Women share their anger and fear

“I have this deep sadness and anger that I don’t have a second child in the midst of the climate crisis.”

Rosanna Selway Spencer from London said it felt “very cathartic” to share this thought with the group she had joined in Bristol.

She said it was encouraging to meet others where she could talk about it in a safe space.

The project, Motherhood in a Climate Crisis, was started by Sophia Cheng to help people share these difficult conversations.

People who participate talk about the experience, thinking about or wanting to quit motherhood due to climate issues.

Group sessions are tailored to what participants want to focus on, but in this workshop they created monologues, devised a collaborative play and worked alongside a therapist for support.

Ms Cheng said since her inception, she had “never seen an outpouring of emotions like this”.

“They shared this flood of grief, blood, miscarriages and abortions.

“There was also a lot of laughter. The kind of conversations I hadn’t had in a long time.”

“A letter to the second child I will never bear”

Thirty seven years old Rosanna Selway Spencer shared how he experienced a “difficult internal struggle” during the project.

“In the sessions I wrote a letter called ‘to the second child I will never bear’ and it was very cathartic.”

Mrs Spencer said she wanted to have a second child but her husband didn’t “but since I became aware of climate change I’ve changed my mind”.

“I had this deep feeling of despair and sadness around me. It’s very scary.

“I just don’t know if I would have had a child if I had known before?” she added

“It was everything I feared”

Ruby PughThe 31-year-old, from Bristol, said of her that thinking about not having children because of the climate crisis was “such a difficult subject to talk about when most of your friends are having children”.

“I don’t want to bring new children into the world as it is today.

“I wouldn’t feel good making that choice.

“I’m hoping to go the adoption route when I’m ready.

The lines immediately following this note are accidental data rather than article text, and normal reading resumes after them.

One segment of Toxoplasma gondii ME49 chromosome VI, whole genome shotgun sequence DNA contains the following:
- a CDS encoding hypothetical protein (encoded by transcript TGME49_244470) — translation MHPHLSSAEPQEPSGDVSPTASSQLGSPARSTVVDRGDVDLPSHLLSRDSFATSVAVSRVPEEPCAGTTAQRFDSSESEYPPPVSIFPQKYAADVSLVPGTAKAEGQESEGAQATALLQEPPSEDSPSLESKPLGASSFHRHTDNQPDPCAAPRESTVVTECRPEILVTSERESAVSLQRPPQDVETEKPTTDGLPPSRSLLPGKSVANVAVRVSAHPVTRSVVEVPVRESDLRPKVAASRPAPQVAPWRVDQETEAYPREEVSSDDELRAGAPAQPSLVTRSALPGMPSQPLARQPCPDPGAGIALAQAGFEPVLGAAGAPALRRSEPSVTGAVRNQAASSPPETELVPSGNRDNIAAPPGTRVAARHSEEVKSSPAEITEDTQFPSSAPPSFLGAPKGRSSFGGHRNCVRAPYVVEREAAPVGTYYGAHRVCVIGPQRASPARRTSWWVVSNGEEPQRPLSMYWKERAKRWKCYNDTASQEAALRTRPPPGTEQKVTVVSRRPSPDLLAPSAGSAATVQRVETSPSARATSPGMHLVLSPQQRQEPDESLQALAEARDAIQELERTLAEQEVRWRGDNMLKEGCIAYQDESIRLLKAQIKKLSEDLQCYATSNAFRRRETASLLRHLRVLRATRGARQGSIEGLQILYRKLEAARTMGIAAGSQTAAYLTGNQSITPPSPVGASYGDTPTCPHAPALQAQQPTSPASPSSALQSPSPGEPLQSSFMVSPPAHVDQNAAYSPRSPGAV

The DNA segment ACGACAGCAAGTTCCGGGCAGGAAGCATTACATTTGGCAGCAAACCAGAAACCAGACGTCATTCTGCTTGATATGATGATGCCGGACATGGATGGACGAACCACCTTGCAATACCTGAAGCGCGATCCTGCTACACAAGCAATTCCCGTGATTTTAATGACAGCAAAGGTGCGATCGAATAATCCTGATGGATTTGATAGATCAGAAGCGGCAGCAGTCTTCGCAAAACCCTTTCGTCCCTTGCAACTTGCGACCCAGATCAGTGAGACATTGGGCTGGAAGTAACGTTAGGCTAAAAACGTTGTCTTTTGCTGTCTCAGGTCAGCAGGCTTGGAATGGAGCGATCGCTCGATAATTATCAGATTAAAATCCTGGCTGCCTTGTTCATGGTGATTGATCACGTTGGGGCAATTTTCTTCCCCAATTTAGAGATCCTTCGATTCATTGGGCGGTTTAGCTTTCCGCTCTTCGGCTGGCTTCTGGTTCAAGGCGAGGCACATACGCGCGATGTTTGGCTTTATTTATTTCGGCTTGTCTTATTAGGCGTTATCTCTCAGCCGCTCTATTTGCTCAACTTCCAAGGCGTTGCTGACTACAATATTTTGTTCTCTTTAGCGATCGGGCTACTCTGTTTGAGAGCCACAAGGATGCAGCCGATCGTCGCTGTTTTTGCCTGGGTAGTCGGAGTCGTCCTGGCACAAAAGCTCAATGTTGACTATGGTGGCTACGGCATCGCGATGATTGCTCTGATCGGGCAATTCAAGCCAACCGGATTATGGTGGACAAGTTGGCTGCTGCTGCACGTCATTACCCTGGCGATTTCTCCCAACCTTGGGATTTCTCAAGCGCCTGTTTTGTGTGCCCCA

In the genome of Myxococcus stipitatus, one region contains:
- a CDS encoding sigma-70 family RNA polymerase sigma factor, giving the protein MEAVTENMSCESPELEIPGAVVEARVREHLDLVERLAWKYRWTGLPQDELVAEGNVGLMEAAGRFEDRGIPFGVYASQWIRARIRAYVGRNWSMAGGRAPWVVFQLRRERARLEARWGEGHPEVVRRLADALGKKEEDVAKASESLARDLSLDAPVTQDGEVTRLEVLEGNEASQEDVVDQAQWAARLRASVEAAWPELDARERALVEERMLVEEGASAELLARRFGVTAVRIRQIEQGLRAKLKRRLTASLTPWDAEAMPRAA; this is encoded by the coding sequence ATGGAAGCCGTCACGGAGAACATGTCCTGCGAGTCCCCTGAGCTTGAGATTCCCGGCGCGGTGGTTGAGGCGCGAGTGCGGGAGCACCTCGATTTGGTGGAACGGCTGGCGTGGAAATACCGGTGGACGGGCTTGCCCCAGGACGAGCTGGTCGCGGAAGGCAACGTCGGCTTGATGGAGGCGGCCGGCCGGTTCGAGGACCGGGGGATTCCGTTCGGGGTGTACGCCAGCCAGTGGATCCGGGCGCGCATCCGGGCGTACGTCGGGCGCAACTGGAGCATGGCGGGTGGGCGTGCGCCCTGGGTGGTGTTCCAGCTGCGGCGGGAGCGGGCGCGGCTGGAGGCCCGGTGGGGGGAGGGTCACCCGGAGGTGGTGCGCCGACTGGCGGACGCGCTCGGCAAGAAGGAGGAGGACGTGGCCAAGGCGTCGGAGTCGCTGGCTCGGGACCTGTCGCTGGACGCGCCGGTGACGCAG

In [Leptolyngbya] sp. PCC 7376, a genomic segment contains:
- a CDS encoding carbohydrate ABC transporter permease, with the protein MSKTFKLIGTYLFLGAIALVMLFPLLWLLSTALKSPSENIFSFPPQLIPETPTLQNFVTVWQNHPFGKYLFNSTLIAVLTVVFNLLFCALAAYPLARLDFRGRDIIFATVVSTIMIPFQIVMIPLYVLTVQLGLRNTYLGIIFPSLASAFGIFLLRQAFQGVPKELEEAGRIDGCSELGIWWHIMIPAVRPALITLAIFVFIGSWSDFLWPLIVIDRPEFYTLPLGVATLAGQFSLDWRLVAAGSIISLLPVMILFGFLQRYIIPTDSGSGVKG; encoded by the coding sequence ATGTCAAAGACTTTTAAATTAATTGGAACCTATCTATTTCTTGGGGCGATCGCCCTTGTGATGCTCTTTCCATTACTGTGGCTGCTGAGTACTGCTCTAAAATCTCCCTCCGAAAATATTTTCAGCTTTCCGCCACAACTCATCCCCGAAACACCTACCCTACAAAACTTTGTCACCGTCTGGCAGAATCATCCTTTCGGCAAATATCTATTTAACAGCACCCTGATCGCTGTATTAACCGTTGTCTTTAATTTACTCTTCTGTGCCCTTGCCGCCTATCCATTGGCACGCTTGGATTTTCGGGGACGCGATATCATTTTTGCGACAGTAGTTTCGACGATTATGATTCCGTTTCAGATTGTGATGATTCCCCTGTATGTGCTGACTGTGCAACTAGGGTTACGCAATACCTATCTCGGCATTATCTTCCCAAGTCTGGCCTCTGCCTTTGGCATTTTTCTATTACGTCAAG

“Being able to talk about it in the lab felt like a burden and lifted me up.

“It’s something very personal for me. The first session I cried and I rarely cry.

“A woman in front of me said that she has children and she didn’t know how she was going to look them in the eye in the future and have this conversation with them.

“Hearing a mom say that was all I was scared of.

“Sharing these conversations changed my life, made me confident in my decisions. I don’t know how else I would have gotten to this point.”

“We must not sacrifice our bodies”

Daniela MilitarouThe 37-year-old from London said she felt embraced by the other women in the lab.

“I didn’t know it could be so liberating and so heart-warming. I felt less alone,” she said.

“It’s a topic I don’t discuss in my company. Many of them are mothers and they understand, but they can only go so far.

“My story came out of the lab like a flurry. Someone asked how many kids are okay, I just got some fire out of me.

“I don’t think women should sacrifice their bodies and their dreams for the climate crisis. It’s something we’ve been doing for centuries.

“One or two is fine, but having too many? Just because we can doesn’t mean we should.

“Perhaps we should consider the consequences of our actions.

“I tried to talk to my mom, but she only understood to a certain extent.”

Workshop facilitator and director Elizabeth Mytton said many people took part in the project to find solace in their concerns about the climate crisis.

“Actually, hearing their stories and seeing them together, I felt empowered.

“We know very well that it ended up being a fairly homogenous group of white and mostly middle-class women.

“As a black woman I thought a lot of voices were missing from this, so we want to do more to make sure a wider group of people can take part.

“We see this as the first phase of the project.”

Organizers are raising money to start the next phase of the project which will continue to work with women across the UK to tell their stories.

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